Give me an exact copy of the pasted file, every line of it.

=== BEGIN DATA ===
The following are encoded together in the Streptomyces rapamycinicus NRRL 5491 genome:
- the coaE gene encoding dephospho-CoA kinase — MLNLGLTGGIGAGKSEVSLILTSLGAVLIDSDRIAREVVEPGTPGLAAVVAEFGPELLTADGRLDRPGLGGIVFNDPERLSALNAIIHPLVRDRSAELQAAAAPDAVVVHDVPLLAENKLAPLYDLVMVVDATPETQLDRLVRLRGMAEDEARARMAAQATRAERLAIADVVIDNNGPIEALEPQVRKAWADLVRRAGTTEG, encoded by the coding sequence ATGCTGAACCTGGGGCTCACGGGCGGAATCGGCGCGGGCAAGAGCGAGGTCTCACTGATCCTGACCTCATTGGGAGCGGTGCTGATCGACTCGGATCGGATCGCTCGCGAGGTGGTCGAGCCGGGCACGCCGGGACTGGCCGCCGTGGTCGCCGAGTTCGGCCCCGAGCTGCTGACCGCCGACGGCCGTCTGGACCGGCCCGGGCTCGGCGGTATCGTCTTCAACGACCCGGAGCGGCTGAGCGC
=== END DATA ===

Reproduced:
The following are encoded together in the Streptomyces rapamycinicus NRRL 5491 genome:
- the coaE gene encoding dephospho-CoA kinase — MLNLGLTGGIGAGKSEVSLILTSLGAVLIDSDRIAREVVEPGTPGLAAVVAEFGPELLTADGRLDRPGLGGIVFNDPERLSALNAIIHPLVRDRSAELQAAAAPDAVVVHDVPLLAENKLAPLYDLVMVVDATPETQLDRLVRLRGMAEDEARARMAAQATRAERLAIADVVIDNNGPIEALEPQVRKAWADLVRRAGTTEG, encoded by the coding sequence ATGCTGAACCTGGGGCTCACGGGCGGAATCGGCGCGGGCAAGAGCGAGGTCTCACTGATCCTGACCTCATTGGGAGCGGTGCTGATCGACTCGGATCGGATCGCTCGCGAGGTGGTCGAGCCGGGCACGCCGGGACTGGCCGCCGTGGTCGCCGAGTTCGGCCCCGAGCTGCTGACCGCCGACGGCCGTCTGGACCGGCCCGGGCTCGGCGGTATCGTCTTCAACGACCCGGAGCGGCTGAGCGC